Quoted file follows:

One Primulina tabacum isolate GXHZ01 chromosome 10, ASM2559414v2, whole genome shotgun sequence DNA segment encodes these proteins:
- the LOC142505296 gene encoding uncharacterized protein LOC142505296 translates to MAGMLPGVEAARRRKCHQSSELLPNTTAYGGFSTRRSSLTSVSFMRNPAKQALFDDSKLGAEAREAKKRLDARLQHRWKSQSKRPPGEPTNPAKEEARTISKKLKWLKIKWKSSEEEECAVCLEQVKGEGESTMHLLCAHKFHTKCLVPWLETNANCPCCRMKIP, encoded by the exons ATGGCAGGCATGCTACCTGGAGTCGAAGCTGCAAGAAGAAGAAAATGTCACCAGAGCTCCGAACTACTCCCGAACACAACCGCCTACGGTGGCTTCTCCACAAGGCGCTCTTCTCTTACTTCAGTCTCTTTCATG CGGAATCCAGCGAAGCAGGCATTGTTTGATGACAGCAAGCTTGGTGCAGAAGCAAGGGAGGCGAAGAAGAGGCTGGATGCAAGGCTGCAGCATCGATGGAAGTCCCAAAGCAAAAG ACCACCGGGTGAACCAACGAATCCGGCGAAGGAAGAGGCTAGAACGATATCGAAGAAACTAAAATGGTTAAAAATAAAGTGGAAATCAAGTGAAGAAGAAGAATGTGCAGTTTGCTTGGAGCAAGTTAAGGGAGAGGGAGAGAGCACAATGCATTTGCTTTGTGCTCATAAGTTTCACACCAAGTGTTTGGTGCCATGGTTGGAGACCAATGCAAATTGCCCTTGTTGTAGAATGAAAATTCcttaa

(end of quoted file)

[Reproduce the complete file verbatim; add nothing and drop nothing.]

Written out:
One Primulina tabacum isolate GXHZ01 chromosome 10, ASM2559414v2, whole genome shotgun sequence DNA segment encodes these proteins:
- the LOC142505296 gene encoding uncharacterized protein LOC142505296 translates to MAGMLPGVEAARRRKCHQSSELLPNTTAYGGFSTRRSSLTSVSFMRNPAKQALFDDSKLGAEAREAKKRLDARLQHRWKSQSKRPPGEPTNPAKEEARTISKKLKWLKIKWKSSEEEECAVCLEQVKGEGESTMHLLCAHKFHTKCLVPWLETNANCPCCRMKIP, encoded by the exons ATGGCAGGCATGCTACCTGGAGTCGAAGCTGCAAGAAGAAGAAAATGTCACCAGAGCTCCGAACTACTCCCGAACACAACCGCCTACGGTGGCTTCTCCACAAGGCGCTCTTCTCTTACTTCAGTCTCTTTCATG CGGAATCCAGCGAAGCAGGCATTGTTTGATGACAGCAAGCTTGGTGCAGAAGCAAGGGAGGCGAAGAAGAGGCTGGATGCAAGGCTGCAGCATCGATGGAAGTCCCAAAGCAAAAG ACCACCGGGTGAACCAACGAATCCGGCGAAGGAAGAGGCTAGAACGATATCGAAGAAACTAAAATGGTTAAAAATAAAGTGGAAATCAAGTGAAGAAGAAGAATGTGCAGTTTGCTTGGAGCAAGTTAAGGGAGAGGGAGAGAGCACAATGCATTTGCTTTGTGCTCATAAGTTTCACACCAAGTGTTTGGTGCCATGGTTGGAGACCAATGCAAATTGCCCTTGTTGTAGAATGAAAATTCcttaa